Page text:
Sunday, January 05, 2020

Learning to see and speak: 1

In 2018, I had begun to maintain a document of fear and self-censorship. In the wake of online aggression, often coordinated, and the killings and arrests of writers and journalists, not to mention the chilling effect of cases being filed in courts under one pretext or the other, I had begun to hold back a lot, writing only for myself, if I had to. Even where I did write and publish, I found myself not doing much to share my work around, wondering whether that would bring me negative attention, or get me onto some kind of list someone was maintaining of people who had to be gagged or worse.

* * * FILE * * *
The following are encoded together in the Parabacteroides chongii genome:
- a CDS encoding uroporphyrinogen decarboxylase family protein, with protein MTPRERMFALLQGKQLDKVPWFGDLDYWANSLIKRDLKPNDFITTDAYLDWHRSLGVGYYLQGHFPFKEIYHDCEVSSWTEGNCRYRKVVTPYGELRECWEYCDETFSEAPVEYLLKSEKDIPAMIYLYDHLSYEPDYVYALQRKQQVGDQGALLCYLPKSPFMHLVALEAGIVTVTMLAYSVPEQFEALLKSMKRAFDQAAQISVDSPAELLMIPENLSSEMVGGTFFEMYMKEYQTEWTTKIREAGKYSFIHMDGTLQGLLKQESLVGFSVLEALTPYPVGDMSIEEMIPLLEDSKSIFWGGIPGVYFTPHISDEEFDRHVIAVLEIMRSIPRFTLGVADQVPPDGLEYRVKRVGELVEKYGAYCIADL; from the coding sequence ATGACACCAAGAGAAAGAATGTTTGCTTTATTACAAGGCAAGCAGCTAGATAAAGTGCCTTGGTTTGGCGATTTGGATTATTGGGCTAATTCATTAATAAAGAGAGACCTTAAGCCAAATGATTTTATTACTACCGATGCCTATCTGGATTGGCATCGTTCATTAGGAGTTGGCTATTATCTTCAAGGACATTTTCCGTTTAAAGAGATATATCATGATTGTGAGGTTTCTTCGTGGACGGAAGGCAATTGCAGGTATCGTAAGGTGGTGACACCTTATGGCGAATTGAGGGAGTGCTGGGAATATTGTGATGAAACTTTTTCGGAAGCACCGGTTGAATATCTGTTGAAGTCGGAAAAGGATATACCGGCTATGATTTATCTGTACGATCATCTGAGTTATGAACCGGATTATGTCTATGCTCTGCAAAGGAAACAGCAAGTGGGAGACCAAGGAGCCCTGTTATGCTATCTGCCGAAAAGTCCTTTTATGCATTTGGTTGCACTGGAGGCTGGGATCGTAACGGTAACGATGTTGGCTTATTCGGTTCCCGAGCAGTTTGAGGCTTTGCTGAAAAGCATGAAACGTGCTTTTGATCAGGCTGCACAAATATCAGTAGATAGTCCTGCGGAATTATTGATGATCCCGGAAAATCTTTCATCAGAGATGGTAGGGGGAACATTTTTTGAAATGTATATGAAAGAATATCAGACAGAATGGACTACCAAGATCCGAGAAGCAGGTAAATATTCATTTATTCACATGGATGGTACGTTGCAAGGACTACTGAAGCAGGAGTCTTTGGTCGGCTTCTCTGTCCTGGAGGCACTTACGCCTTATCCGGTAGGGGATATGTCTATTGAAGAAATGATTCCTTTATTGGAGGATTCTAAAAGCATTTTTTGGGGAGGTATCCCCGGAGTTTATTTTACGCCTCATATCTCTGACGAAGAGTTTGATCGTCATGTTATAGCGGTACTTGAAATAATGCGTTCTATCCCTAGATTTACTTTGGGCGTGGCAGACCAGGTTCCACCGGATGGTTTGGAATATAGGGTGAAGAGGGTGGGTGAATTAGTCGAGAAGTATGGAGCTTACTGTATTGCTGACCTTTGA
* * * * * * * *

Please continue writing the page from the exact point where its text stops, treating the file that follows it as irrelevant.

One of the essays I published that year, but did not share much, was about protest, about how I grew up apolitical and was suspicious of student politics, until I became a journalist and finally learnt the dangers of distancing oneself from politicking as citizens and confining oneself merely to the exercise of the ballot.

I know now it is disengagement that makes us disenchanted, makes our politics unhinged. We ought to have been taught this before we turned eighteen and started sending people to parliament. At twenty-five, a citizen can stand for national elections. To tell university students not to ‘do politics’ is a slap in the face of democracy.

Please read the fully essay here:

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